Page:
Costa Rica's Sustainability Utopia

This World Environment Day, we take a closer look at the destination labelled as one of the most biodiverse areas in Costa Rica by National Geographic—The Osa Peninsula. The Peninsula is often overlooked by tourists who favour the hustle and bustle of its popular capital city, San José. But while San José offers buzzing food markets, lively theatres and (delicious) coffee cafe’s galore, the Osa Peninsula is known for its secluded, powdery white beaches, untouched scenery and several national parks. The region is also home to a multitude of animals, some of which are on the endangered list. Let’s take a closer look at exactly what The Osa Peninsula has to offer…

black and yellow toucan sitting on a branch

Drake Bay on the Pacific Ocean

Found either by a small boat, or even smaller airstrip for the brave, and nestled along the western shores of the Osa Peninsula, Drake Bay is the starting point for two of the peninsula’s main attractions – Corcovado National Park and Caño Island Biological Reserve. With forest trails, waterfalls, rivers, pools and some of the best snorkeling and scuba diving in all of Costa Rica, this area of rainforest is an adventure-lovers paradise.

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view of Drake Bay, Costa Rica from a sea plane

Corcovado National Park

One of the richest and most diverse tropical areas in the world, Corcovado National Park covers almost half of the entire peninsula and has the largest lowland rainforest in Central America. The park is home to four species of monkey, one of the largest populations of macaws, sloth and endangered puma and jaguar. Park rangers offer daily tours of the area, hoping to point out as many different species as possible, whilst ensuring that the park, and the animals habitat remains pristine.

red-eyed tree frog sitting on a branch

Caño Island Biological Reserve

Once used as a cemetery in Pre-Columbian times, the biological reserve on Caño Island is where many of the mysterious stone spheres of Central America, thought to have been carved by pre-Columbian natives, are located. This is a particularly popular destination for fans of diving and snorkelling, due to the reserves’ crystal clear, azure waters.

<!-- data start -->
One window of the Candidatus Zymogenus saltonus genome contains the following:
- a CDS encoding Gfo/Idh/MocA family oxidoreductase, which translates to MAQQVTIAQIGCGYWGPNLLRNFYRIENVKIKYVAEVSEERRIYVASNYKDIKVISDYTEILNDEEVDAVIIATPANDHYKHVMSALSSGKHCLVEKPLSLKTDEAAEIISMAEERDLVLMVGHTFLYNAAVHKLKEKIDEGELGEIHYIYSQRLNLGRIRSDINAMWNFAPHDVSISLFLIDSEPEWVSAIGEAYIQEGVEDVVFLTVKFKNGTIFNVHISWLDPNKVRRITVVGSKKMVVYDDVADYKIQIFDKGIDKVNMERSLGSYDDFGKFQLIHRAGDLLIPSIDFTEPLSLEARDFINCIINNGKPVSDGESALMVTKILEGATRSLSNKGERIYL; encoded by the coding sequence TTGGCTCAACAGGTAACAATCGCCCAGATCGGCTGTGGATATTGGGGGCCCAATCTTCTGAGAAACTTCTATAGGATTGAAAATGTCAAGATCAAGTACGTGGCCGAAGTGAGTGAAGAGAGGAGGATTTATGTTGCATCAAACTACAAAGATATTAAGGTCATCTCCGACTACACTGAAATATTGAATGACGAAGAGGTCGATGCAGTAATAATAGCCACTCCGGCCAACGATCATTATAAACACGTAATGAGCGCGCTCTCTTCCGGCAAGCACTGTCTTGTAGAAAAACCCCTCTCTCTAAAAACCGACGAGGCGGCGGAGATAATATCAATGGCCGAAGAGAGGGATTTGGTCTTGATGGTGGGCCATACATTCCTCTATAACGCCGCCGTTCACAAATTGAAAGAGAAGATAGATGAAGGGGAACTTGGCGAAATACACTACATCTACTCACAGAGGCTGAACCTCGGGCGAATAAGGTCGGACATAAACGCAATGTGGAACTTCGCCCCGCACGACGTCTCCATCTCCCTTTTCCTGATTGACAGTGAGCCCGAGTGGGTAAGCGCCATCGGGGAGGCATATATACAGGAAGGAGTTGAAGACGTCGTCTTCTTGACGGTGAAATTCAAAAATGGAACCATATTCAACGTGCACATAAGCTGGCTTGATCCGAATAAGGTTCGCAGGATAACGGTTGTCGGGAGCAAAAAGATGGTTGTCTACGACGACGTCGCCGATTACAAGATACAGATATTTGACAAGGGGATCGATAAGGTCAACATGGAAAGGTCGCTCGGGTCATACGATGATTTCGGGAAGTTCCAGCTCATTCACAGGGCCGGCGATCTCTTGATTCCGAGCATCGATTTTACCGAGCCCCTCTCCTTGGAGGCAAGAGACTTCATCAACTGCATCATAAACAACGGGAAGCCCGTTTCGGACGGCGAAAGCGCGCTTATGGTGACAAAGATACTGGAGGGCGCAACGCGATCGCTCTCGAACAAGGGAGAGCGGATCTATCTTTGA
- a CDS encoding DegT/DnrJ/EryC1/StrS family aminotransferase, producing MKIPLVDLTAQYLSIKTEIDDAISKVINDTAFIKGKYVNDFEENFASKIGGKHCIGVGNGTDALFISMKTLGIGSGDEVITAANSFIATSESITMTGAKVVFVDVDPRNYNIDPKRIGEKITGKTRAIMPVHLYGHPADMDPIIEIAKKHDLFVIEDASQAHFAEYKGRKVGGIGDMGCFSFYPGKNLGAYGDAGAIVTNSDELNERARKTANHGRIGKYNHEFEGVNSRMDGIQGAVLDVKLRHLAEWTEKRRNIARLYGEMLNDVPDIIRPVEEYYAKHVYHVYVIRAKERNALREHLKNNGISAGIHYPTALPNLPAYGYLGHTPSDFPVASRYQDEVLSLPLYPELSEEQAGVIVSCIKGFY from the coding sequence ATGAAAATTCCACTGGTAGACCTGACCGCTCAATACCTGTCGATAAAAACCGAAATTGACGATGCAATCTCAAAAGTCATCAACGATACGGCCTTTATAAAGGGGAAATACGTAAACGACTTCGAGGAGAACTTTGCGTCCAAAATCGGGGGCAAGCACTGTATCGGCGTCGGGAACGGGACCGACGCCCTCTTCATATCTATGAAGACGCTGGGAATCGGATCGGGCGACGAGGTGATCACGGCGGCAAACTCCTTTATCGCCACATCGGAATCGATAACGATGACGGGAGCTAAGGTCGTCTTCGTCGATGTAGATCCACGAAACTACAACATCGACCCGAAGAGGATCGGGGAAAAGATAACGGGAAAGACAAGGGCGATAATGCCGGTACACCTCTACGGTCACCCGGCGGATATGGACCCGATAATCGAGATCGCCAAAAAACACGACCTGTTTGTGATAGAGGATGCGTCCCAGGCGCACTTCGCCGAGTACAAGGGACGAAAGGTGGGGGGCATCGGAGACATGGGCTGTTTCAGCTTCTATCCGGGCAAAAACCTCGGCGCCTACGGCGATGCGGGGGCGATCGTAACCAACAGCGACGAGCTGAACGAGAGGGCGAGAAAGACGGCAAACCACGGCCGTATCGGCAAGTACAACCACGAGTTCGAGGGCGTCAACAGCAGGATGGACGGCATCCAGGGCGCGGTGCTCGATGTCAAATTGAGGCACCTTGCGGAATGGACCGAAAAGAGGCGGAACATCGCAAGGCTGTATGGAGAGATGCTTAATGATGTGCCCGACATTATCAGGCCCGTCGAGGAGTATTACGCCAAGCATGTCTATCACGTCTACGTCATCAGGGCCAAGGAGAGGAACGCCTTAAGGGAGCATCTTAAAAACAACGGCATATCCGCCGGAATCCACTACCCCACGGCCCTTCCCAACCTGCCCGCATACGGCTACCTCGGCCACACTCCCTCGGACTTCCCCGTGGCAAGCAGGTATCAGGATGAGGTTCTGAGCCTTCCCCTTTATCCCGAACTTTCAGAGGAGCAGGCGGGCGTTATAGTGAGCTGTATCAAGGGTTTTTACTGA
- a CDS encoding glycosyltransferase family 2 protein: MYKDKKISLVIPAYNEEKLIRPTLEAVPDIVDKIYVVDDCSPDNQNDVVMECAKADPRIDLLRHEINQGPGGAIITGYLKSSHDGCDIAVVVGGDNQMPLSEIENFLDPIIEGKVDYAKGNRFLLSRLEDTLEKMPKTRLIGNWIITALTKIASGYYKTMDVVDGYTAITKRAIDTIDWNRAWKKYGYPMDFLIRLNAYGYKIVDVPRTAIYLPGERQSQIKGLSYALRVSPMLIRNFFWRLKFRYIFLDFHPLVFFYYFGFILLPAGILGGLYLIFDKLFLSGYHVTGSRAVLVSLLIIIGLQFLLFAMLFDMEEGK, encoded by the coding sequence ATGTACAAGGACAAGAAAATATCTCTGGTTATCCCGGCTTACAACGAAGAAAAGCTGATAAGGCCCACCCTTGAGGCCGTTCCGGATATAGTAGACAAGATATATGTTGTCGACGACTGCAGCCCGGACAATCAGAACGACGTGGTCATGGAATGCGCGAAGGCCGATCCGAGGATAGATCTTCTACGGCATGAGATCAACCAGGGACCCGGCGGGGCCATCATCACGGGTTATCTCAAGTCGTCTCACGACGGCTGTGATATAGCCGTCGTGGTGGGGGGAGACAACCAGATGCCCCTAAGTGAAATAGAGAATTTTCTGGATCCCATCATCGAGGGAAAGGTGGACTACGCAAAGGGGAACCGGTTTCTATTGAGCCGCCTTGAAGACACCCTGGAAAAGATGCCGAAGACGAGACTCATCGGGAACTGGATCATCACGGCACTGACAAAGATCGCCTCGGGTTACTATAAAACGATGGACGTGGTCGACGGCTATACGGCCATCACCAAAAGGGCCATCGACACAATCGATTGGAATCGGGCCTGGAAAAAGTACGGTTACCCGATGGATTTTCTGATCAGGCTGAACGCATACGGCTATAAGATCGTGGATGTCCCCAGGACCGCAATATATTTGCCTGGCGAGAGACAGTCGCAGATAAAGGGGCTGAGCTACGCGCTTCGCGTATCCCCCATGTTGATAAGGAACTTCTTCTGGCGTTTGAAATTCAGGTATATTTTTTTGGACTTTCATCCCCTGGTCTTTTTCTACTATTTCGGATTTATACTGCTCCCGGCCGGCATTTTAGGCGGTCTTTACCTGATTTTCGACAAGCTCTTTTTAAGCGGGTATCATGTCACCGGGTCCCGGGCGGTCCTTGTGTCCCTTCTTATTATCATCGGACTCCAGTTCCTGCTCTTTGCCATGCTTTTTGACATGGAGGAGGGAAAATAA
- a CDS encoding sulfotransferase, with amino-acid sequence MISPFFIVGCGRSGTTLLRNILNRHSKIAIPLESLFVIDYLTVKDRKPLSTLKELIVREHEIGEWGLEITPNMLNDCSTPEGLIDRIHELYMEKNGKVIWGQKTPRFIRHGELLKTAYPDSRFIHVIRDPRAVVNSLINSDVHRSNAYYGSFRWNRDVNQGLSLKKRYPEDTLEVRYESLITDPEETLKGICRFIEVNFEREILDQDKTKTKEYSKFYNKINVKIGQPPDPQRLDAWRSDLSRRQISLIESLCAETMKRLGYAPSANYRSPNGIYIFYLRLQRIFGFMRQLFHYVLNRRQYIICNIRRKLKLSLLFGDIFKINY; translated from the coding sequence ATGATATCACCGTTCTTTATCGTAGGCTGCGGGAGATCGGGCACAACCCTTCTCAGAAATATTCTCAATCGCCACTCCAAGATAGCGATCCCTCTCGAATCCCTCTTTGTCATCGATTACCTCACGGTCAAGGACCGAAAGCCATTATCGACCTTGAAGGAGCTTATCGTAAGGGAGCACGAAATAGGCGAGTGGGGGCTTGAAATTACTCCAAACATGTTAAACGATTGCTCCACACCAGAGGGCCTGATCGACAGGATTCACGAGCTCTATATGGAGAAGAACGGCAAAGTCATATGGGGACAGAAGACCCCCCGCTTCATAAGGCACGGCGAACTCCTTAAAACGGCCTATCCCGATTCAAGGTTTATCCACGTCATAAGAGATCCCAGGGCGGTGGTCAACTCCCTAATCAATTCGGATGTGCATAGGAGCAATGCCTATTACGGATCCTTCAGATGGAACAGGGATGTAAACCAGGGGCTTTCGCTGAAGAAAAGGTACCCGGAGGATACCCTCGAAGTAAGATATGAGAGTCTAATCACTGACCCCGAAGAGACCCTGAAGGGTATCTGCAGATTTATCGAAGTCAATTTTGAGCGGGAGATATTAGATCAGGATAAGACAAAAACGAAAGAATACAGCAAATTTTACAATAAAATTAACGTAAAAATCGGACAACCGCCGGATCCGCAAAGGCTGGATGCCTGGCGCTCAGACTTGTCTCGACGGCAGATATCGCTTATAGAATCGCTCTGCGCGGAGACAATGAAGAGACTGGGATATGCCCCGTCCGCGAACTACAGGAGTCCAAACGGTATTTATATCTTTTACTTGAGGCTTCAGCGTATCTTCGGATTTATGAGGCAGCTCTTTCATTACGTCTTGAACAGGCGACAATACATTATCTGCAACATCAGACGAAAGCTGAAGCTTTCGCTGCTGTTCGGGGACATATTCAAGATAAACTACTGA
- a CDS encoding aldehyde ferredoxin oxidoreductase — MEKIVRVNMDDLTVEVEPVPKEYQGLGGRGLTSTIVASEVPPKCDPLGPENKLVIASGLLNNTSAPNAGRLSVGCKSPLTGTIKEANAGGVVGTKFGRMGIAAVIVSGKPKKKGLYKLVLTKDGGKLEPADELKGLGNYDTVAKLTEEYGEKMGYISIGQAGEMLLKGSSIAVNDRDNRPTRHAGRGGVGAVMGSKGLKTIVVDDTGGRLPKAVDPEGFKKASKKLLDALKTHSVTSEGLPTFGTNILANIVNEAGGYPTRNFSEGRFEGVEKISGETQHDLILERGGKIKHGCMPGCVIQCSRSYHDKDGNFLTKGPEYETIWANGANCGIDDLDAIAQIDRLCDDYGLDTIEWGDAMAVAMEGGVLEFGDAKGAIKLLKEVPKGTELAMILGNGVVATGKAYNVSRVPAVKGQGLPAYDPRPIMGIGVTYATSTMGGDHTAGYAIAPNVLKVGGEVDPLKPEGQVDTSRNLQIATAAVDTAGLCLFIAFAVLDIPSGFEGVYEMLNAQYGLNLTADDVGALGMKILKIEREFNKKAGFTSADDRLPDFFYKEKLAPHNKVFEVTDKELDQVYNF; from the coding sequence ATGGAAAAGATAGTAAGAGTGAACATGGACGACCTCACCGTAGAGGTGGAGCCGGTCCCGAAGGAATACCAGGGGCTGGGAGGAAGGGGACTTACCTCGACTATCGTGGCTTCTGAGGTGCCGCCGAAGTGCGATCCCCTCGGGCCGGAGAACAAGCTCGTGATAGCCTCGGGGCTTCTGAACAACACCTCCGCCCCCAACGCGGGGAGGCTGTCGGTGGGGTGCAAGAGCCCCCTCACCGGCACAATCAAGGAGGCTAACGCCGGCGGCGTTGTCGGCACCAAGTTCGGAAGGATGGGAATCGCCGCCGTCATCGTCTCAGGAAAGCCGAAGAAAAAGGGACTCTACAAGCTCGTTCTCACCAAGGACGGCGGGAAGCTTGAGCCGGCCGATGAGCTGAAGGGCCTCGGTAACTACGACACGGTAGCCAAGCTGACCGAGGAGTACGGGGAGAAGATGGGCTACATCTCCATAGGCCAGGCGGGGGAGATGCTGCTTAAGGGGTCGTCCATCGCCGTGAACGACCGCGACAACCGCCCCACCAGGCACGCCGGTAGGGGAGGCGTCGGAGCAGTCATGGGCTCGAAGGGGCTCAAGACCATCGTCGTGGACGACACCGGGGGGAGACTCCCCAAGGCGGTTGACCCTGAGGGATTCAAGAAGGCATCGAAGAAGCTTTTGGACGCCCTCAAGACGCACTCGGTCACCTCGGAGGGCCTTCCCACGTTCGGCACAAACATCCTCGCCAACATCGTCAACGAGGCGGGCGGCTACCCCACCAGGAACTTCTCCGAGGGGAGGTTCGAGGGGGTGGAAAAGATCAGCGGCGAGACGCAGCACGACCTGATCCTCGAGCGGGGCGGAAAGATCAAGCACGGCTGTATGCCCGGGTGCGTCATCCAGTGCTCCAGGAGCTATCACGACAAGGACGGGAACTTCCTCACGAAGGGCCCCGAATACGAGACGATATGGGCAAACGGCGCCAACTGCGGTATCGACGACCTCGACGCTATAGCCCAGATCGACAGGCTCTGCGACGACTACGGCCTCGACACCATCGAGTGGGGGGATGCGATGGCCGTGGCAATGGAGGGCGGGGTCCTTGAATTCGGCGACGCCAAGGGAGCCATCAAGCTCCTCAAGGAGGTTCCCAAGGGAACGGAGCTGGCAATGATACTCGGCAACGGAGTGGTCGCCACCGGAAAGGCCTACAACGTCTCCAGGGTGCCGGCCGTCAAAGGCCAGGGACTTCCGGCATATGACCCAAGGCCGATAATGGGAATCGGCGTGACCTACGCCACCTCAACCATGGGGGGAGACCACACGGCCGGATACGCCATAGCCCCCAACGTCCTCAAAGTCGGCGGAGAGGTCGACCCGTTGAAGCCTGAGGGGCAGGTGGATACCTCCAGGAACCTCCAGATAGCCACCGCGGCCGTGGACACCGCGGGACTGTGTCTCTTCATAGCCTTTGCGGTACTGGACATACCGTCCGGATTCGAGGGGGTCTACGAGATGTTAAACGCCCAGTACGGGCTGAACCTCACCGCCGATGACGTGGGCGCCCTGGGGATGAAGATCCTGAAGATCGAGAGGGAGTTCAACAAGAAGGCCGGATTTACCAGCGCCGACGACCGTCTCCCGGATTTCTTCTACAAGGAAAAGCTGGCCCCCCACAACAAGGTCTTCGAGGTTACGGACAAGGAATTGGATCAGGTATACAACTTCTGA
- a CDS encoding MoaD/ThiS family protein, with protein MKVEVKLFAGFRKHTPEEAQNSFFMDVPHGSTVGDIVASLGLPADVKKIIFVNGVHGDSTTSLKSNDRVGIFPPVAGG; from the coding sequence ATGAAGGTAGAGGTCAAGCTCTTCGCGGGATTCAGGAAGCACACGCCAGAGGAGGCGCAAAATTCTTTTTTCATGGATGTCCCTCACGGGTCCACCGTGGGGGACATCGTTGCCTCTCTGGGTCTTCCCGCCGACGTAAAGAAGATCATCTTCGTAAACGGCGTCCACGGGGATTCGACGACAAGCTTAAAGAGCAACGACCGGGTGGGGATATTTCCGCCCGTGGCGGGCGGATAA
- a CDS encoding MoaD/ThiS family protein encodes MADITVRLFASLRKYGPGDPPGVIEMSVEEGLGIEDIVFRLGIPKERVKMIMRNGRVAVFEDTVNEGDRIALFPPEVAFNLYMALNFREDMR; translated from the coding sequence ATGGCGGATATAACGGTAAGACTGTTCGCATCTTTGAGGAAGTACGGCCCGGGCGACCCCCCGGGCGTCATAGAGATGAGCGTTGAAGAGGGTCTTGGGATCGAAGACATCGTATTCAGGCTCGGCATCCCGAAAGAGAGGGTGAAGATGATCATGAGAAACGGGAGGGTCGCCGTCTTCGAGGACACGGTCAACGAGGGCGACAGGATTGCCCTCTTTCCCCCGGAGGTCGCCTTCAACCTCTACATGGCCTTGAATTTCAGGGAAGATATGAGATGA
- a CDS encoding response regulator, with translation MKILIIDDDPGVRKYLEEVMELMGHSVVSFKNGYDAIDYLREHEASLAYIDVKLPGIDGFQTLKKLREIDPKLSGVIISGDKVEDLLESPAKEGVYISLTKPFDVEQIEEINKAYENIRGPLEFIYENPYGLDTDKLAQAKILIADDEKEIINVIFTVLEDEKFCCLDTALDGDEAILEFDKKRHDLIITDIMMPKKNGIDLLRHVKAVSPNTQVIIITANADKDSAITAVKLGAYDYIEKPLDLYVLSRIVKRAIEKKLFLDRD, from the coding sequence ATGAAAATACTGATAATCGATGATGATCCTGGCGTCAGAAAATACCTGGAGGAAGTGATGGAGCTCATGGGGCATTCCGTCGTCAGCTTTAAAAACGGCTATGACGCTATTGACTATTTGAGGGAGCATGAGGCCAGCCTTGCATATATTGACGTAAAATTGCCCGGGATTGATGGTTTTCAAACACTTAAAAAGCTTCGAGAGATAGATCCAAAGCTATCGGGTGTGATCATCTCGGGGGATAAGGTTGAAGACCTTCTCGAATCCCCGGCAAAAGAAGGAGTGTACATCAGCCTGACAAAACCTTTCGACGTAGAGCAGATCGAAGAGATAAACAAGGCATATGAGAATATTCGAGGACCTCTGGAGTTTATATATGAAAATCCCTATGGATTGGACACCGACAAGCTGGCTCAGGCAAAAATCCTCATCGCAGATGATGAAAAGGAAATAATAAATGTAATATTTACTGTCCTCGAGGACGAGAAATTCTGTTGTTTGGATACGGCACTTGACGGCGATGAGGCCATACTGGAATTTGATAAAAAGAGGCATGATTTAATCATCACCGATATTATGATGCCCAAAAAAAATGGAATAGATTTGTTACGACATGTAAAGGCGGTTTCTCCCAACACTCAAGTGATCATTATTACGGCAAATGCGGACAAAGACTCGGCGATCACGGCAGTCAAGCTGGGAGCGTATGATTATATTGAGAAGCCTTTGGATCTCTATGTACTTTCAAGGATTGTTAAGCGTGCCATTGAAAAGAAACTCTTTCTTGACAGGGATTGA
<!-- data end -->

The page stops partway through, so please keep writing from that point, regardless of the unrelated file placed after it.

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Ariel view of Cano Island beach and forest

Manuel Antonio National Park

Manuel Antonio National Park is home to three beautiful beaches, casual forest trails and dense rainforest teaming with two- and three-toed sloths, white-faced capuchins, toucans and red-eyed tree frogs. The two main beaches within the park – Espadilla Sur beach and Manuel Antonio beach – are about a 30 minute hike from the park’s main entrance. Manuel Antonio beach in particular is best known for its spectacular views and brightly-coloured sunsets. 

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sunset at manuel anotonio beach, costa rica

What can I do to support World Environment Day?

Looking for ways to reduce your environmental impact when you travel? It’s not nearly as tricky as it sounds – simply travel with Trafalgar. The Travel Corporation, Trafalgar’s parent company, created the non-profit The Treadright Foundation more than a decade ago. The mission of the organisation is simple – to leave only a positive impact on the people we visit, the wildlife we watch from afar, and the planet we all share. In short, to make travel matter. 

woman walks across a canopy bridge in Costa Rica, Pura Vida

So, make your travel matter this World Environment Day. Reduce environmental impact through the Join Trafalgar initiative. Sign the pledge and rest easy in the knowledge that by travelling with Trafalgar, you’re making your travel matter and bringing benefits to the local community, wildlife and heritage of a destination. 

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